In late 2002 I dreamed of a website where I could write and teach about 14th century European clothing, a passion of mine. In early 2003 I gathered together a number of projects I’d recently completed and used Dreamweaver to cook up a plain site to host the information.
In the beginning, I put up my photo essay comparing two fitting methods for achieving bust support with a tightly-laced dress. This was inspired by the teachings of Robin Netherton, a dress historian who had developed an exceedingly plausible theory for achieving the feminine silhouette seen in much of the figural imagery of the later 14th century. I had also written a paper about the basic layers of close-fitting clothing women frequently wore from the mid-14th century to the early 15th century. This had all been started by my casual search for evidence of a buttoned dress style I saw people wearing in the SCA, something I took to calling a “Scotehardie”, because it wasn’t nearly so common in the figural art as it was at SCA events. Finally, I published an ode to the embroidered alms purse of 14th century France, along with a brief overview of the one I had recently completed.
Later, I added an article about the grande assiette tailoring technique as well as the “elbow hinge” seen on the pourpoint of Charles de Blois. Over the years I added more content at a rather glacial pace; some years I added nothing. In more recent years (2010 to present), I’ve updated the content with further thoughts on the cutting methods used for the Charles de Blois pourpoint, a how-to for setting gores into slits (a common tailoring technique used in the later medieval period but utterly alien to most modern-day sewers), how to sew a generic surcotte to be worn over early 14th century armour (and 13th century armour), an overview of martial surcotte styles seen from the beginning of the 14th century to the end of it in England and France, a dress diary on the making of a 1480s English noble woman’s outfit and crazy hat, a quick look at said hats in late 15th century brass rubbings, and a commercial pattern for making a pourpoint styled after the tailoring of the Charles de Blois pourpoint.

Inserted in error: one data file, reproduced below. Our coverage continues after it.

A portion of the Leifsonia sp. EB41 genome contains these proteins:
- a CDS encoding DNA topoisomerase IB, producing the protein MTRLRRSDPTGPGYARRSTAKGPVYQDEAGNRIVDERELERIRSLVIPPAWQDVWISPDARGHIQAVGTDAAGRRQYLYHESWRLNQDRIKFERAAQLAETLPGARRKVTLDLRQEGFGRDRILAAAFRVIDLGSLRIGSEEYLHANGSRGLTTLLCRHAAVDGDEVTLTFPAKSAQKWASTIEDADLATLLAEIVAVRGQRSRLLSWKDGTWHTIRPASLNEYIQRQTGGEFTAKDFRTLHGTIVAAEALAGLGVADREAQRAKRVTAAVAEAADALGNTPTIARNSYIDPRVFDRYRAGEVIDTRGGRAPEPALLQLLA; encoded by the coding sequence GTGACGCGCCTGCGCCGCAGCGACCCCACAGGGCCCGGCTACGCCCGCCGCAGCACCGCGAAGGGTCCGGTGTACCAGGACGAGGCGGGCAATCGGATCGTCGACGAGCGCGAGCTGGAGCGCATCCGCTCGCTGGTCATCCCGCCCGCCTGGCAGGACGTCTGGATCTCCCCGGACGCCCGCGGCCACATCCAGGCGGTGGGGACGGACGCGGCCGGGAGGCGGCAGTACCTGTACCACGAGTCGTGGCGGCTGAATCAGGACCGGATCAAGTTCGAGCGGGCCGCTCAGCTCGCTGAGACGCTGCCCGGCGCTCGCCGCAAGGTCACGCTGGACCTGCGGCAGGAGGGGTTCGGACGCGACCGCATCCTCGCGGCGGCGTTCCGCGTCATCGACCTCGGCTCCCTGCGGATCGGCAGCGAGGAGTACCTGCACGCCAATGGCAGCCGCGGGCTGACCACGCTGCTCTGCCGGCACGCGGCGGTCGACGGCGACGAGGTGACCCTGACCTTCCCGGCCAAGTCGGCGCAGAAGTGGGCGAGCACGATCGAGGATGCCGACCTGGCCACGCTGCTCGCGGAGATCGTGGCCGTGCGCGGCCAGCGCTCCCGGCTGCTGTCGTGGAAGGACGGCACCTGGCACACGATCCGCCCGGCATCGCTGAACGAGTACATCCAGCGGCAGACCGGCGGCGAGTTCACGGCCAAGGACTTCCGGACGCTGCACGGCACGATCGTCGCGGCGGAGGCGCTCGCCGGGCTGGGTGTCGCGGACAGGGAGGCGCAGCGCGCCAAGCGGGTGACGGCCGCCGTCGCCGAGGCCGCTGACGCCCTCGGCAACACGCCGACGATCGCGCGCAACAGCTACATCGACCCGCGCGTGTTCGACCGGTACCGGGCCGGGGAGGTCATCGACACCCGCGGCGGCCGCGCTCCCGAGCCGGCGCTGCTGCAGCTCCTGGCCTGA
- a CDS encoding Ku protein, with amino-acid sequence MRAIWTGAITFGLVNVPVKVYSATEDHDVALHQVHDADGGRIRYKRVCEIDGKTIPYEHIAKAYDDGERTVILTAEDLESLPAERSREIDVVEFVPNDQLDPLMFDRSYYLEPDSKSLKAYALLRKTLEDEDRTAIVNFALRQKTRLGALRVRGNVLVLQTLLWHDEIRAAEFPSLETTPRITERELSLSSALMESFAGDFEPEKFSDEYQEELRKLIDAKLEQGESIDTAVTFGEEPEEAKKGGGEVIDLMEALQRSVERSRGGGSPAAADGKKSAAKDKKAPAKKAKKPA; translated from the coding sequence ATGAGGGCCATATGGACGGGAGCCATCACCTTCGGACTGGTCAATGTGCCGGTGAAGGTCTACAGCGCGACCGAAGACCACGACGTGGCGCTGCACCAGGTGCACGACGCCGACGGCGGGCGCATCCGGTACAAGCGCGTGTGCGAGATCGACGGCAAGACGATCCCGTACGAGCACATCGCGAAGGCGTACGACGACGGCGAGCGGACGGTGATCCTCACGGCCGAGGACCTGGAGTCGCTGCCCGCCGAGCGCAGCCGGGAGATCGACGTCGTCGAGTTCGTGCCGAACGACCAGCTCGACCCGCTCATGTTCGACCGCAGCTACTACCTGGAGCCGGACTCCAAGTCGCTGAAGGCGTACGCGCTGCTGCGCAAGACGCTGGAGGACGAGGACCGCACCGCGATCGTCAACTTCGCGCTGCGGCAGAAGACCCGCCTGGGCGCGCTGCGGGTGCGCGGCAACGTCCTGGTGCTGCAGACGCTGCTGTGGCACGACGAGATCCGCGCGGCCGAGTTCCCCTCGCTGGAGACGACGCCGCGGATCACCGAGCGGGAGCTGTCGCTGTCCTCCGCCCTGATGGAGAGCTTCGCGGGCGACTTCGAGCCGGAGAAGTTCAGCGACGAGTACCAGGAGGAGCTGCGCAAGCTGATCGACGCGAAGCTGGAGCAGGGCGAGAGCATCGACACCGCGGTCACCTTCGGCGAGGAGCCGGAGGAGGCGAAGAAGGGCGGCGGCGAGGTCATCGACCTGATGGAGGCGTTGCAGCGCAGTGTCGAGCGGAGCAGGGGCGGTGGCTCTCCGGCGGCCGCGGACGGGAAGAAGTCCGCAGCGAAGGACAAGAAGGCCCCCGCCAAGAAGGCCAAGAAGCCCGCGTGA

That is the site that existed until Fall 2012, when I undertook a major overhauling of its appearance. I’ve added more content (such as this About section) with the intention of adding much more in the coming years. I’m also now writing a blog, probably long overdue given how much I think about this stuff and love to write. I also have a FaceBook page which I update occasionally.
Lots more coming!